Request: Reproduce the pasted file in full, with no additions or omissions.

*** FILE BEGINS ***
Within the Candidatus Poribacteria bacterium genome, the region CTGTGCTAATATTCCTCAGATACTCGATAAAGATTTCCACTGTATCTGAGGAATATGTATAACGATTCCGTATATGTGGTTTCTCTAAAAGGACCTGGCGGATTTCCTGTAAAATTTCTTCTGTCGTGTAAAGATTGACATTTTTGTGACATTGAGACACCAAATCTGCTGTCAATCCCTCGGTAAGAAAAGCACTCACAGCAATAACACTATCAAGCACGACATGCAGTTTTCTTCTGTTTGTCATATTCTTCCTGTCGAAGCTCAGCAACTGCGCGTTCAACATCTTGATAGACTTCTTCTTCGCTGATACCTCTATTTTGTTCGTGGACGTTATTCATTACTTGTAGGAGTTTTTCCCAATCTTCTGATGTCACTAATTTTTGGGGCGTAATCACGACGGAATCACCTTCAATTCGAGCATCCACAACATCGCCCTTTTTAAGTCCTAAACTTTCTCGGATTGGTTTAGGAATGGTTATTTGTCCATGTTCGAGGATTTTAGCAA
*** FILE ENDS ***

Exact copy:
Within the Candidatus Poribacteria bacterium genome, the region CTGTGCTAATATTCCTCAGATACTCGATAAAGATTTCCACTGTATCTGAGGAATATGTATAACGATTCCGTATATGTGGTTTCTCTAAAAGGACCTGGCGGATTTCCTGTAAAATTTCTTCTGTCGTGTAAAGATTGACATTTTTGTGACATTGAGACACCAAATCTGCTGTCAATCCCTCGGTAAGAAAAGCACTCACAGCAATAACACTATCAAGCACGACATGCAGTTTTCTTCTGTTTGTCATATTCTTCCTGTCGAAGCTCAGCAACTGCGCGTTCAACATCTTGATAGACTTCTTCTTCGCTGATACCTCTATTTTGTTCGTGGACGTTATTCATTACTTGTAGGAGTTTTTCCCAATCTTCTGATGTCACTAATTTTTGGGGCGTAATCACGACGGAATCACCTTCAATTCGAGCATCCACAACATCGCCCTTTTTAAGTCCTAAACTTTCTCGGATTGGTTTAGGAATGGTTATTTGTCCATGTTCGAGGATTTTAGCAA